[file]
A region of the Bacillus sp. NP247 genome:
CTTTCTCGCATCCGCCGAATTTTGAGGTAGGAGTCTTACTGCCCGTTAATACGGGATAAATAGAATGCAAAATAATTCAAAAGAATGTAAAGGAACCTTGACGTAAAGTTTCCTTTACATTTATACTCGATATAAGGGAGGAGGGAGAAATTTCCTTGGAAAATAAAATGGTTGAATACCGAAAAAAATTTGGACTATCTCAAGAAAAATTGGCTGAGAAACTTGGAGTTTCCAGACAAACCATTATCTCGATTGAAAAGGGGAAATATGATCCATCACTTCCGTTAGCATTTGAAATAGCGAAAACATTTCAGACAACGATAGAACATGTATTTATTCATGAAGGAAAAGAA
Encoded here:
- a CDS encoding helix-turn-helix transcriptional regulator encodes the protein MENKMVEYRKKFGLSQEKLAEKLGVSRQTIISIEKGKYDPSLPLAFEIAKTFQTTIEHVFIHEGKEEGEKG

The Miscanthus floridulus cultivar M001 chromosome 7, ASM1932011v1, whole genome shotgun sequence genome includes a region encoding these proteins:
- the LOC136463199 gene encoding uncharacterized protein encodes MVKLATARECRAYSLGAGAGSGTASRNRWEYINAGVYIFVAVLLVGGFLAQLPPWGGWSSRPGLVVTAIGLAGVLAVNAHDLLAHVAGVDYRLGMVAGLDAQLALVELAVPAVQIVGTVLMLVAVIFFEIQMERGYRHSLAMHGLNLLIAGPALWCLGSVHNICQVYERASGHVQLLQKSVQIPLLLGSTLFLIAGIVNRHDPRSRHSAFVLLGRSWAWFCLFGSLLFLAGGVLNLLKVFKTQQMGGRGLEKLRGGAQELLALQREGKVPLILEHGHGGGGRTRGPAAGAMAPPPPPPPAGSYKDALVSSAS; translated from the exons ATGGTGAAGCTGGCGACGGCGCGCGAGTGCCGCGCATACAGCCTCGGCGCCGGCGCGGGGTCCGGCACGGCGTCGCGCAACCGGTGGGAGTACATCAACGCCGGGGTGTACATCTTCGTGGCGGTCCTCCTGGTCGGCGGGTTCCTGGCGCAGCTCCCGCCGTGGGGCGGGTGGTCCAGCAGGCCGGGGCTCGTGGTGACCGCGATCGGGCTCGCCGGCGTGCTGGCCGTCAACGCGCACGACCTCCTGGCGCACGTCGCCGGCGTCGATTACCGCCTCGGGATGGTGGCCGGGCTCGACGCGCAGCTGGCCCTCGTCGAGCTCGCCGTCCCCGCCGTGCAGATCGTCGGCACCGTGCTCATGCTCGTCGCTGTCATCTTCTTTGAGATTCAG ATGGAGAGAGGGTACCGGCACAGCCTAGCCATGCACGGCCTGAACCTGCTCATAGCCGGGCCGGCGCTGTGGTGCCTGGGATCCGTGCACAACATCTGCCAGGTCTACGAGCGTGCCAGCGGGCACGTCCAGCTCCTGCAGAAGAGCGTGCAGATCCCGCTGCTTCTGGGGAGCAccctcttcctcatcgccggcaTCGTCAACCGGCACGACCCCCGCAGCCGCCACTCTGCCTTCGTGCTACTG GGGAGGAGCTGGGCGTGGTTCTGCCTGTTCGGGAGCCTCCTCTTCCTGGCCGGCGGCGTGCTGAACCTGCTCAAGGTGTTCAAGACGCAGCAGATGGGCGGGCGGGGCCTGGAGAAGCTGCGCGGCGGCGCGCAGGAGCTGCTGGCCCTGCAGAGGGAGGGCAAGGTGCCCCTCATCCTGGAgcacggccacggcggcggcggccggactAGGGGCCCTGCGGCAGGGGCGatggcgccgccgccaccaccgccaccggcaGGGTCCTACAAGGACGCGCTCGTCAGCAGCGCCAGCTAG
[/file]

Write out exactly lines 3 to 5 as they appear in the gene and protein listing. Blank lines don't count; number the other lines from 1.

Encoded here:
- a CDS encoding helix-turn-helix transcriptional regulator encodes the protein MENKMVEYRKKFGLSQEKLAEKLGVSRQTIISIEKGKYDPSLPLAFEIAKTFQTTIEHVFIHEGKEEGEKG

The Miscanthus floridulus cultivar M001 chromosome 7, ASM1932011v1, whole genome shotgun sequence genome includes a region encoding these proteins: